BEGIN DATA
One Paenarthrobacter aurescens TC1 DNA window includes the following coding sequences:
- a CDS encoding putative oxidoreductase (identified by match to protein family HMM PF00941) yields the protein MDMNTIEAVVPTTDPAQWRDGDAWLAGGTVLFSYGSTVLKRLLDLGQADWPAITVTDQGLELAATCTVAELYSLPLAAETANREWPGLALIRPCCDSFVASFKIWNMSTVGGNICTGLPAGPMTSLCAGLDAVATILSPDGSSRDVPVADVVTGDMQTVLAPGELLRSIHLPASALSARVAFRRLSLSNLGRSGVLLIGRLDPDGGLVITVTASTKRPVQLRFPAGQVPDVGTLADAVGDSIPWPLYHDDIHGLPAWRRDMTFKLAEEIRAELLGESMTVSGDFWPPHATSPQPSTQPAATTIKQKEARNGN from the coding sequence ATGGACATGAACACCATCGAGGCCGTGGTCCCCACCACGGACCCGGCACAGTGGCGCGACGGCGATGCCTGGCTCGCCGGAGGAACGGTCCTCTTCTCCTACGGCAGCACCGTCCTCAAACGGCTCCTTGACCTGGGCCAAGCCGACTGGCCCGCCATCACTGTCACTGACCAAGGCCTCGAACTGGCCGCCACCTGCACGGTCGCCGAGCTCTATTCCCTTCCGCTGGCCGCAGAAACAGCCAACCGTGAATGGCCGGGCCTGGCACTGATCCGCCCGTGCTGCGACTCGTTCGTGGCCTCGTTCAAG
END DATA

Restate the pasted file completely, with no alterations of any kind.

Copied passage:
One Paenarthrobacter aurescens TC1 DNA window includes the following coding sequences:
- a CDS encoding putative oxidoreductase (identified by match to protein family HMM PF00941) yields the protein MDMNTIEAVVPTTDPAQWRDGDAWLAGGTVLFSYGSTVLKRLLDLGQADWPAITVTDQGLELAATCTVAELYSLPLAAETANREWPGLALIRPCCDSFVASFKIWNMSTVGGNICTGLPAGPMTSLCAGLDAVATILSPDGSSRDVPVADVVTGDMQTVLAPGELLRSIHLPASALSARVAFRRLSLSNLGRSGVLLIGRLDPDGGLVITVTASTKRPVQLRFPAGQVPDVGTLADAVGDSIPWPLYHDDIHGLPAWRRDMTFKLAEEIRAELLGESMTVSGDFWPPHATSPQPSTQPAATTIKQKEARNGN from the coding sequence ATGGACATGAACACCATCGAGGCCGTGGTCCCCACCACGGACCCGGCACAGTGGCGCGACGGCGATGCCTGGCTCGCCGGAGGAACGGTCCTCTTCTCCTACGGCAGCACCGTCCTCAAACGGCTCCTTGACCTGGGCCAAGCCGACTGGCCCGCCATCACTGTCACTGACCAAGGCCTCGAACTGGCCGCCACCTGCACGGTCGCCGAGCTCTATTCCCTTCCGCTGGCCGCAGAAACAGCCAACCGTGAATGGCCGGGCCTGGCACTGATCCGCCCGTGCTGCGACTCGTTCGTGGCCTCGTTCAAG